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Originally published November 20, 2006 at 12:00 AM | Page modified November 20, 2006 at 7:47 PM

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Get ready for crowds, delays at airports during holiday rush

The Thanksgiving air travel season is shaping up to be one of the roughest in memory as a surge in passengers is expected to swarm airports...

WASHINGTON — The Thanksgiving air travel season is shaping up to be one of the roughest in memory as a surge in passengers is expected to swarm airports and carriers, which already are struggling to handle stiffened security rules, more checked luggage and a rising number of flight delays.

Travel consultants warn of added inconveniences resulting from thousands more people than last year passing through the airports. Novice fliers could gum up security checkpoints because they don't understand restrictions on gels and liquids. Airlines, which are already mishandling a record number of bags, may have further problems getting bags to the right destinations.

Bad weather also could disrupt holiday plans for travelers stuck on planes packed to near capacity.

Travel experts recommend that travelers get to the airport early, perhaps even three hours before departure at peak times. Passengers should also "hope for good weather," said Clay Foushee, an aviation consultant.

A combination of factors is to blame for this year's problems, experts said.

In August, the Transportation Security Administration banned most gels and liquids from the passenger cabins of aircraft after British police said they foiled a plot to blow up airliners with liquid explosives. A month later, authorities eased the ban, allowing passengers to carry small amounts of toiletries in a clear plastic bag.

But the new rules have puzzled even experienced business travelers, and the TSA recently launched a publicity campaign to educate fliers about the rules.

Travelers are allowed to carry on gel and liquid toiletries as long as they are in containers of three ounces or less. Those containers must all fit into a 1-quart plastic bag with a zip top, officials said. Authorities and airport officials urged travelers to check airline and airport Web sites and the TSA site (www.tsa.gov) to learn more about the rules.

Starting this past weekend, the TSA increased staffing and opened airport checkpoints earlier than usual to handle the increased traffic and ensure that lines don't get out of hand, said Kip Hawley, the agency's top official.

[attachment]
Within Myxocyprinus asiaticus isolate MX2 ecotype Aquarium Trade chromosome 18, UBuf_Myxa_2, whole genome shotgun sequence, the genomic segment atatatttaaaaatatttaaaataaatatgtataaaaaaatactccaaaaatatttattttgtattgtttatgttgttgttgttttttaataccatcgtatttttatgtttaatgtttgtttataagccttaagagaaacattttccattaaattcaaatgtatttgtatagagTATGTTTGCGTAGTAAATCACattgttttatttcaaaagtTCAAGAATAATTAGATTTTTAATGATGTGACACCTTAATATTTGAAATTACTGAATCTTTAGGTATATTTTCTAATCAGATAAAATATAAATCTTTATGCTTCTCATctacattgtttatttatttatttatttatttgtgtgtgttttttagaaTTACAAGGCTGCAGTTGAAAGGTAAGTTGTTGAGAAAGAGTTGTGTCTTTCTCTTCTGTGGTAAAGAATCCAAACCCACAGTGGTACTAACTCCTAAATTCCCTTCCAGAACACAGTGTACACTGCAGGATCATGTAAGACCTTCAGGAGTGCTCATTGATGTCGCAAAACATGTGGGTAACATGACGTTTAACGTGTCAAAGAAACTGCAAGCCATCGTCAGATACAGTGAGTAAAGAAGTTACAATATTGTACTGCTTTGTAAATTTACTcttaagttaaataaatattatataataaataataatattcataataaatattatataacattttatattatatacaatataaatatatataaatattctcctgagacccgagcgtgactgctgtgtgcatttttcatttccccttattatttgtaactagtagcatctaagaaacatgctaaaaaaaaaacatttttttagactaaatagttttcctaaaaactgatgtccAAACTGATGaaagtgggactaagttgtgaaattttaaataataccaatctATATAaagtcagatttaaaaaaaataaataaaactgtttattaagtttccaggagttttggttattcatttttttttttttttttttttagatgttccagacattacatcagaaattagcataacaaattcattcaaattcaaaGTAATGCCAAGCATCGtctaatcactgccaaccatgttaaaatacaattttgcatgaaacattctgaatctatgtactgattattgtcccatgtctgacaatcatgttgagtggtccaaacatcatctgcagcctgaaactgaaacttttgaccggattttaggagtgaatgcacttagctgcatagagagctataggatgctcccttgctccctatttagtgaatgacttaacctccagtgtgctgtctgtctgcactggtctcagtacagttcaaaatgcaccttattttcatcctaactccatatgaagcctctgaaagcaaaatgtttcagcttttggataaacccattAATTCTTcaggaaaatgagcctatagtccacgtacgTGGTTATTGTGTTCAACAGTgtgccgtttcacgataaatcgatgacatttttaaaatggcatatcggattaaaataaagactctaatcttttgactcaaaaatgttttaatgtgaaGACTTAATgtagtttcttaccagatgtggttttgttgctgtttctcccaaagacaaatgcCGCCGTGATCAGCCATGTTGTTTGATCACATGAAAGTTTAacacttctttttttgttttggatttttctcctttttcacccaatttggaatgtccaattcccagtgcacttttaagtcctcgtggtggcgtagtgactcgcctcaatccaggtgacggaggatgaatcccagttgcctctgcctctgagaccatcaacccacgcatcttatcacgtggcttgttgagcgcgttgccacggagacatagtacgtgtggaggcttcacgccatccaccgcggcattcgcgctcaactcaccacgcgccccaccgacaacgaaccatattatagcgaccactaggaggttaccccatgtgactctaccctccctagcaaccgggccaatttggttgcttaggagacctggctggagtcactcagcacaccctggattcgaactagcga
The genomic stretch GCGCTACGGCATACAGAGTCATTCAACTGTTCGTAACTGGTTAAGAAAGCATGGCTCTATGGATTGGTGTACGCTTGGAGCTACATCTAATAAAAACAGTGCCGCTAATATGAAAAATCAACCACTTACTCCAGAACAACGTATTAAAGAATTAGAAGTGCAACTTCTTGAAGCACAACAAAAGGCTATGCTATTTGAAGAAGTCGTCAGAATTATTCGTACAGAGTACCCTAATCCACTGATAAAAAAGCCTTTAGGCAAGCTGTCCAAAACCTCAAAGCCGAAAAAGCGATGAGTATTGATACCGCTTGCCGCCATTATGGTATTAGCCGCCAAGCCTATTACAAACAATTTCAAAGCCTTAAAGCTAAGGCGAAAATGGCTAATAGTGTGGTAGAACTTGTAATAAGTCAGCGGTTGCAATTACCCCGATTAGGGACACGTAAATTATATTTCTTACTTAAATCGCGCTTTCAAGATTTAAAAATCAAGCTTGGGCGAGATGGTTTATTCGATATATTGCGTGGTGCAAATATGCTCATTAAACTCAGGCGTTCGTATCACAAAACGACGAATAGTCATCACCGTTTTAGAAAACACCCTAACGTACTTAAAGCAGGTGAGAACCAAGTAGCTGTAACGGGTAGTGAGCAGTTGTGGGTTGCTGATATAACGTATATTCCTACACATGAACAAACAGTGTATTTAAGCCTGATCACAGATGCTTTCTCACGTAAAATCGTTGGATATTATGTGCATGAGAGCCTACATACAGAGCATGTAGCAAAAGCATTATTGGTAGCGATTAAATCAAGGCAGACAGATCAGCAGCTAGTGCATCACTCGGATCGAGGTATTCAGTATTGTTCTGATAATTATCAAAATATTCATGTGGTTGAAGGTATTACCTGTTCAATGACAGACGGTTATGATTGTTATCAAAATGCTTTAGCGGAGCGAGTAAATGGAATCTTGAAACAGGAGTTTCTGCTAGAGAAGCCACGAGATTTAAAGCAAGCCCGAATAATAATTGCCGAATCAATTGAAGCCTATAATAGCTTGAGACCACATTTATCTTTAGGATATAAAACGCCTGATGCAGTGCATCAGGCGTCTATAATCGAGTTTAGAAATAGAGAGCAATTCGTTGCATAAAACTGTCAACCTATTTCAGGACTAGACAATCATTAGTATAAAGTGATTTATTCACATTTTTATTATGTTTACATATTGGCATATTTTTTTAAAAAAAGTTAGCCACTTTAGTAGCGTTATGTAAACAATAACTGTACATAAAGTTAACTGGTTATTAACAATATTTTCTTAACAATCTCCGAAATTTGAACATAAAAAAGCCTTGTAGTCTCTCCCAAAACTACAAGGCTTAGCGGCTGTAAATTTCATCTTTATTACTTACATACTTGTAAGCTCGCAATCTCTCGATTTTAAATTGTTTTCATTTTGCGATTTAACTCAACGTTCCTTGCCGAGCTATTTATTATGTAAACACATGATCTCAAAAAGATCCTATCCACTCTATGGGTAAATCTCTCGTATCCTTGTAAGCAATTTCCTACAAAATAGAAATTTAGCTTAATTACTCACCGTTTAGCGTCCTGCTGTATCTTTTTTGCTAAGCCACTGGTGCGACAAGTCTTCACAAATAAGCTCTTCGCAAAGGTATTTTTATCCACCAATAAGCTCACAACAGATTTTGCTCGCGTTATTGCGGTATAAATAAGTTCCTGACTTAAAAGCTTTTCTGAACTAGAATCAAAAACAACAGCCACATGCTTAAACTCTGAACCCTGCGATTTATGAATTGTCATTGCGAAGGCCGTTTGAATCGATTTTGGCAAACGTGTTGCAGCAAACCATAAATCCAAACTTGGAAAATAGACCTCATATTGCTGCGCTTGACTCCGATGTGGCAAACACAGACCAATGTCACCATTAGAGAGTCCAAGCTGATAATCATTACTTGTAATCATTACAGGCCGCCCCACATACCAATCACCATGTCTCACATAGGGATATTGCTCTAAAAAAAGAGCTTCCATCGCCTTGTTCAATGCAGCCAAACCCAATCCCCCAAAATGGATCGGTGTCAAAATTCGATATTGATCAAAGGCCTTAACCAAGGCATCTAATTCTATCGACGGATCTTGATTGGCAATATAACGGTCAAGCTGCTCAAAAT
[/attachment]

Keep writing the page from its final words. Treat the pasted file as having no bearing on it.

The TSA's bans have resulted in more checked bags that airlines are struggling to handle.

In September, the last month for which data are available from the U.S. Bureau of Transportation Statistics, airlines mishandled 8.25 bags per 1,000 people. It was the eighth-worst month for baggage handling since the government began tracking it, in 1987. It was even worse than the rate of mishandled bags recorded a month earlier, when the TSA quickly enacted its first ban.

Some analysts urged passengers to bring an extra set of clothes in their carry-ons and consider not checking luggage at all to avoid any chance of lost bags.

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"It will be a much smoother experience if you can carry on your bags," said Anne Banas, editor of SmarterTravel.com.

Once at the airport, expect big crowds.

The Air Transport Association, a trade group that represents U.S. airlines, predicts that there will be 3 percent more passengers during the 12-day period starting today than there were in the comparable period last year. During peak dates — the day before Thanksgiving and the following Sunday and Monday — the trade group expects 15 to 20 percent more fliers than the average day this year.

Flying on Turkey Day

To beat the crowds, more travelers are flying on Thanksgiving Day.

An analysis of holiday travel by consultant Sabre Airline Solutions for the USA Today newspaper showed that airline bookings on Thursday this week total 66 percent of the daily average for the seven days ended Thanksgiving. Thanksgiving Day travel a year ago was 63 percent of the daily average for the preceding week.

Sabre analyzed domestic, advance-sale round-trip tickets bought through its massive reservation system for the Thanksgiving season travel.

Booking levels are higher than "what we've traditionally seen," Sabre's Steve Hendrickson told USA today.

United and Northwest airlines are seeing a year-over-year increase in travel on Thanksgiving Day. Northwest spokesman Kurt Ebenhoch attributes the increase to Northwest's holiday fare sale, the first in two years. Northwest discounted Thanksgiving Day fares to the lowest level available in about a year, he said.

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